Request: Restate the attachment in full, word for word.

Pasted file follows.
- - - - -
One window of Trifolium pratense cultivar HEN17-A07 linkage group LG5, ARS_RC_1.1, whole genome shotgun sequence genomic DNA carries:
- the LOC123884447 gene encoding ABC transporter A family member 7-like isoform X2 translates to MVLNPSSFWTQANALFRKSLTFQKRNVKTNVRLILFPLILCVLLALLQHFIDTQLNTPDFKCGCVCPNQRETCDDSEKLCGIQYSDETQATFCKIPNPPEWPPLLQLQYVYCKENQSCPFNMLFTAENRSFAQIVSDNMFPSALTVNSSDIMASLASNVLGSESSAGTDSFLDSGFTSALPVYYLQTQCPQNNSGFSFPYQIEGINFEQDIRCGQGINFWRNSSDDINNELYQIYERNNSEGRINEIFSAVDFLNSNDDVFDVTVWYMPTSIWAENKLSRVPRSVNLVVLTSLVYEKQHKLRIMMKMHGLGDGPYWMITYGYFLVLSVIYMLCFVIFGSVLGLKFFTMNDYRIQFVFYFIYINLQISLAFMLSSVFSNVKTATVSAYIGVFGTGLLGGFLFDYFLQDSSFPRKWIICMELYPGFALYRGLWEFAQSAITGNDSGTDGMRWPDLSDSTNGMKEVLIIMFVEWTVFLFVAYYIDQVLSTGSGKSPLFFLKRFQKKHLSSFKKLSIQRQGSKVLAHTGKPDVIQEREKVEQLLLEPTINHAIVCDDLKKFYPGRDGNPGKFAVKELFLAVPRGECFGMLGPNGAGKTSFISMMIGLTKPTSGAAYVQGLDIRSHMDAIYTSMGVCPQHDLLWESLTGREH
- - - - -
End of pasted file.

One window of Trifolium pratense cultivar HEN17-A07 linkage group LG5, ARS_RC_1.1, whole genome shotgun sequence genomic DNA carries:
- the LOC123884447 gene encoding ABC transporter A family member 7-like isoform X2 translates to MVLNPSSFWTQANALFRKSLTFQKRNVKTNVRLILFPLILCVLLALLQHFIDTQLNTPDFKCGCVCPNQRETCDDSEKLCGIQYSDETQATFCKIPNPPEWPPLLQLQYVYCKENQSCPFNMLFTAENRSFAQIVSDNMFPSALTVNSSDIMASLASNVLGSESSAGTDSFLDSGFTSALPVYYLQTQCPQNNSGFSFPYQIEGINFEQDIRCGQGINFWRNSSDDINNELYQIYERNNSEGRINEIFSAVDFLNSNDDVFDVTVWYMPTSIWAENKLSRVPRSVNLVVLTSLVYEKQHKLRIMMKMHGLGDGPYWMITYGYFLVLSVIYMLCFVIFGSVLGLKFFTMNDYRIQFVFYFIYINLQISLAFMLSSVFSNVKTATVSAYIGVFGTGLLGGFLFDYFLQDSSFPRKWIICMELYPGFALYRGLWEFAQSAITGNDSGTDGMRWPDLSDSTNGMKEVLIIMFVEWTVFLFVAYYIDQVLSTGSGKSPLFFLKRFQKKHLSSFKKLSIQRQGSKVLAHTGKPDVIQEREKVEQLLLEPTINHAIVCDDLKKFYPGRDGNPGKFAVKELFLAVPRGECFGMLGPNGAGKTSFISMMIGLTKPTSGAAYVQGLDIRSHMDAIYTSMGVCPQHDLLWESLTGREH